This is Busytown. My, what a nice town!
– opening line of Richard Scarry’s What Do People Do All Day? by Richard Scarry
Has this ever happened to you? You’re sitting in the car and you think to yourself, “You know what would be cool? If there was something that didn’t have a screen that would keep my kids’ busy for the whole trip to Grandma’s house.”
Or, maybe you’ve wondered, “What is it like to shower without someone shoving their little fingers under the door and calling, ‘MAMA!!! Mama, I see you!’ even before I’ve gotten my hair wet?”
Maybe you have caught yourself daydreaming about being free to eat a mug full of peanut butter M&Ms before the kids fall asleep.
If you have ever thought these things, you are not alone. I think things like this all of the time.
If you are looking for a good, screen free quiet activity that will keep your kids attention, have I got a book for you! In our home we love the book, Richard Scarry’s What Do People Do All Day?
(Yes, that’s the full title. It’s a mouthful – we just call it “the worker book.”)
It’s a giant picture book, split up into chapters. The best thing about Richard Scarry’s What Do People Do All Day? is that the pictures are so full and colorful that kids will happily look at them for long stretches of time without having the text read to them. For older kids, it can be especially fun to look for specific characters on each page. For example, my son likes to look for Lowly the worm on each page.
This is my secret weapon busy book. It keeps my kids occupied for hours. Well, maybe not hours, but when you are eating a mug full of peanut butter M&Ms in peace, minutes feels like hours.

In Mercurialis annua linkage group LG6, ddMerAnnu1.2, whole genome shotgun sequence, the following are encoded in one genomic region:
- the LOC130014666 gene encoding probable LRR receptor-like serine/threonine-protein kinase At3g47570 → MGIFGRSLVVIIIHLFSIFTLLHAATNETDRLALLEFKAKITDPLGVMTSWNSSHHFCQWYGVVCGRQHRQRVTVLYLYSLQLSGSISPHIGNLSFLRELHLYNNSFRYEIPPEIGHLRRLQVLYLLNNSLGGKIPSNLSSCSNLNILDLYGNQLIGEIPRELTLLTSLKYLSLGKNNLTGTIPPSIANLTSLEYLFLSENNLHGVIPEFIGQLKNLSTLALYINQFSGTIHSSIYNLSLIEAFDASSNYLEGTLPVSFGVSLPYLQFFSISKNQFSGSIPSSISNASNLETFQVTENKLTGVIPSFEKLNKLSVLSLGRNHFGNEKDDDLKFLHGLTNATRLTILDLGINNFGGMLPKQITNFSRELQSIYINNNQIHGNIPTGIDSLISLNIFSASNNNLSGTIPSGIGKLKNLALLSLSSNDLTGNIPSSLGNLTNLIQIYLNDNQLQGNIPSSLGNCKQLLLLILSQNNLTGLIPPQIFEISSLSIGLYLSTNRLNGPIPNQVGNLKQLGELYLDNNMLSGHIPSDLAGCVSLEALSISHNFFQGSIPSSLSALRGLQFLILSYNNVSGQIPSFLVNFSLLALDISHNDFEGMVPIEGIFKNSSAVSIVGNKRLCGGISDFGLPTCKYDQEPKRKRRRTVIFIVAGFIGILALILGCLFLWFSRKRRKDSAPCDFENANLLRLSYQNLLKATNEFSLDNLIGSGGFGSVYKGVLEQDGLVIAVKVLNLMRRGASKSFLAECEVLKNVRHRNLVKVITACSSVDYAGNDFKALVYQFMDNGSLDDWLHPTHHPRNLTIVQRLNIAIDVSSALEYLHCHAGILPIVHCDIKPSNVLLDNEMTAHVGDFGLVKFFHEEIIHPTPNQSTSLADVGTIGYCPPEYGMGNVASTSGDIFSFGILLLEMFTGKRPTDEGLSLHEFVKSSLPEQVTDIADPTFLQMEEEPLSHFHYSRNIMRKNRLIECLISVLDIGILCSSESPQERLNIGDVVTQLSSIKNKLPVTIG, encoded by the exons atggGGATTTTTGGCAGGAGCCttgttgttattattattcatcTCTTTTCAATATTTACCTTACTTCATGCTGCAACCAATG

It is like an awesome busy book that I didn’t spend hours cutting out of felt from templates on Pinterest. Seriously, this thing keeps them entertained in the car forever, and I didn’t have to cut out or hot glue gun a single piece of fabric.
In fact, if you really want to up the busy book feel of this chapter book, I’ve created a printable list of a few of the things we do with the pages of this book.
Check out the video review below to find out what I liked and didn’t like about the book, what ages it would be good for, and anything questionable that you need to know about before picking this series up.
You can scroll past the video for just the bare book details. If you don’t watch the video, make sure to scroll down to read the Special Considerations section so that you aren’t blindsided by something in the book that might be a touchy subject for some people. (Honestly, though, the video review is much more comprehensive, and it’s only 4 minutes long.)
Title: Richard Scarry’s What Do People Do All Day?
Author and Illustrator: Richard Scarry
Details: Random House Children’s Books, 2015
Number of Pages: 96 pages
Number of Chapters: 18 chapters
Average Chapter Length: 5 pages
Picture Frequency: the majority of every page is a large picture
Special Considerations: This book is definitely dated. There are some things that are just done differently now in our society. For example, Daddy Pig gives Mommy Pig some money for the day. Yep. I mean, that’s ok, I guess, as long as Mommy Pig is ok with it, but our family doesn’t work that way.
Also, the gender roles in the job distributions are very traditional. For example, all of the doctors are male and the nurses are female. The book was first published in 1968, and a lot has changed since then.
My Thoughts: This is a great book for any age child. You just need to be ok with adapting it to their comprehension and interest level. For my younger child, I normally just end up reading the story part of each page. For my older child, I supplement the book with videos on YouTube about how things are made and done now.
If you read every word on the pages, it will take you FOREVER to get through the book. This is a good thing if you are looking to kill some time. This is a bad thing if your child chooses it as their bedtime book! I treat it like a chapter book and just read one chapter when they choose it to be read aloud.
I give Richard Scarry’s What Do People Do All Day? 5 out of 5 ears. It is a book that should be in your book basket!
I love this book because it is a great way to introduce how the world works to my kids, and they love to look at it even when I’m not available to read it to them! It’s the easiest busy book!